Wednesday, October 05, 2011

Girl's Guide to Homelessness (copy)

As I read Brianna Karp’s memoir, The Girl’s Guide to Homelessness, I am struck by her understanding of the word homeless. Merriam-Webster’s Collegiate Dictionary defines homeless as having no home or permanent place of residence. Karp owns a recreational vehicle (RV) that was bequeathed to her from her dad’s estate. She also owns a truck to haul the RV from Wal-Mart parking lot to Wal-Mart parking lot.

Technically, Karp has a home. She has a roof over her head. She has shelter from the elements. She is able to place her stuff such as books, toiletries and food within its rooms. She can lock the door and drive away for supplies. She is drawing unemployment and blogs on her own laptop during the day at Starbucks.

One could argue that the RV is not a permanent place because she moves it around. How many of your friends have sold their homes and moved into an RV to see the world? They see the RV as a home. They take showers in another location possibly, but still call the tin-can home.
Now, I admit, I am only a third of the way through the book. She may end up spending a night or two on a park bench and for that I will take back everything I said, but somehow I doubt it.

Karp is part of an elite group if she is truly homeless. She states on her blog by the same name as the book, “I am an educated woman with stable employment and residence history. I have never done drugs. I am not mentally ill. I am a career executive assistant – coherent, opinionated, poised, and capable. If you saw me walking down the street, you wouldn’t have assumed that I lived in a parking lot. In short, I was just like you – except without the convenience of a permanent address.”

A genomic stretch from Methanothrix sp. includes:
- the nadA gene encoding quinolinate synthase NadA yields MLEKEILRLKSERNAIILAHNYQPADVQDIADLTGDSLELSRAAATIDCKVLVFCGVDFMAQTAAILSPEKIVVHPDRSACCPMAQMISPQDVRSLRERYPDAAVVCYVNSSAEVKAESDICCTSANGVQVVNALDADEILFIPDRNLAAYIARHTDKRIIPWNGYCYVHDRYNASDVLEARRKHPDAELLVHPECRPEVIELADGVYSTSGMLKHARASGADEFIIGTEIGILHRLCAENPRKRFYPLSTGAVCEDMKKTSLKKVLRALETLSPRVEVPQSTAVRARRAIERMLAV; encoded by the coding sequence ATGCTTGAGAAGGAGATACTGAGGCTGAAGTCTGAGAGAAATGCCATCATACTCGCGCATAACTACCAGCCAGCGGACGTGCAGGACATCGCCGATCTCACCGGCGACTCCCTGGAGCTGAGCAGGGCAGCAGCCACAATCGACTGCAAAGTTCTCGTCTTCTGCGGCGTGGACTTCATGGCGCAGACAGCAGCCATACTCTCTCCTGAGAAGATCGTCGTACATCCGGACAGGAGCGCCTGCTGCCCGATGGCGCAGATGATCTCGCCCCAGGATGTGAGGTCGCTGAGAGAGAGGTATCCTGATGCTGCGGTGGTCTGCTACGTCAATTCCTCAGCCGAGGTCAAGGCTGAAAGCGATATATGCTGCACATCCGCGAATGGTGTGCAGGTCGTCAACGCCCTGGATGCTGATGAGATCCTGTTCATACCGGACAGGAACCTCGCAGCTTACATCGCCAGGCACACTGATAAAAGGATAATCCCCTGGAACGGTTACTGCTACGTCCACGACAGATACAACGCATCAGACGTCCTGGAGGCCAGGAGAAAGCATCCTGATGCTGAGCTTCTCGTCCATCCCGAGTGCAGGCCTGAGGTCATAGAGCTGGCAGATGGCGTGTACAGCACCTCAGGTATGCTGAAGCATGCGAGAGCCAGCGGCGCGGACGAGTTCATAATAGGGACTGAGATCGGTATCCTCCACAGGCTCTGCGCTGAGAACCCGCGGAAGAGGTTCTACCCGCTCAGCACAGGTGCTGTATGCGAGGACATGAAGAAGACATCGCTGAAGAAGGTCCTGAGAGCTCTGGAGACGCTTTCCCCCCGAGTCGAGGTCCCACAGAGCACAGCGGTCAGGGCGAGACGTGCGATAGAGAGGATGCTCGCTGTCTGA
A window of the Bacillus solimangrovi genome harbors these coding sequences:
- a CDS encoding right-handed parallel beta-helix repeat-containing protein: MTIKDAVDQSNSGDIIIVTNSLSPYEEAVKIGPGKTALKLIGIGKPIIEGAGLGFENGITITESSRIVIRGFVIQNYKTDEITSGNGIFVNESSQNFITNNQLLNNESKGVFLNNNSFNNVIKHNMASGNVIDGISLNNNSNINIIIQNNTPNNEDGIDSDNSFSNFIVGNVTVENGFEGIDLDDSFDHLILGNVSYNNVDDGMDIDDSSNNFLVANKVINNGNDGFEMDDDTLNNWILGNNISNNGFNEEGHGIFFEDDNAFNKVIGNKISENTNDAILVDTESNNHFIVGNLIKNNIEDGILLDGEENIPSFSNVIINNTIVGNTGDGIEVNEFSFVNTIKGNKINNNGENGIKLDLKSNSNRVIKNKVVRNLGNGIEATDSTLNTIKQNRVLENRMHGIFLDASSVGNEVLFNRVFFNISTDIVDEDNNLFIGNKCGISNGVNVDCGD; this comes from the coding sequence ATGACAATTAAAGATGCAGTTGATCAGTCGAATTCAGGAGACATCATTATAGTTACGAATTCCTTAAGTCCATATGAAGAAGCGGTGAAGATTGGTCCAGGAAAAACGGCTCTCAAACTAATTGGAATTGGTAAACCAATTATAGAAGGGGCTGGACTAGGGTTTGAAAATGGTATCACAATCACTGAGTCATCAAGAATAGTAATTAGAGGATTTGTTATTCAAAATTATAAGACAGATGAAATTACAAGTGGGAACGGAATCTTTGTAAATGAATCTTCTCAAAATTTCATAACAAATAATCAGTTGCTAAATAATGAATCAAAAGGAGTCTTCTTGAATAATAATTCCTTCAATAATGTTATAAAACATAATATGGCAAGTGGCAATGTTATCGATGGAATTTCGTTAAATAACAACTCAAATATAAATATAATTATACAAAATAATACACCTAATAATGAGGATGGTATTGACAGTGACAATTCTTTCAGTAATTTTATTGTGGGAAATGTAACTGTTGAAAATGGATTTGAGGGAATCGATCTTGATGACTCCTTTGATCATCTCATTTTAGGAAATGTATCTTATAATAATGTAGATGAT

I bounced my ideas off a co-worker who is also reading the book and she said, “But I like her.” I like her, too! Heck, I love someone that pulls herself up by the boot straps. Karp was sexually abused by her father and physically and mentally abused by her mother. She deserves better.

I just get an uneasy feeling knowing Karp will profit from the book. Why shouldn’t she? She did write it while homeless and looking for a job. Read that last sentence ironically. What about those truly homeless who need our support? What will happen to uneducated minds that might see her choice as an alternative to everyday life? Is this really something one wants to glamorize?


Vasilly said...

I think you bring some great questions that leave me curious about this book. Did the author write this book as a book or was it a journal first? Is it to remember what she's been through or something else?

I think I should read this now. But I'll probably check it out from the library instead of buying it.

maggie moran said...

She had always kept a journal, Vasilly. During the time she was homeless, she decided to start a blog and make her everyday effort known. I feel she wants to be a writer and this experience is more about her journey and less about the true homeless. I mean who can say they are homeless when they have a home!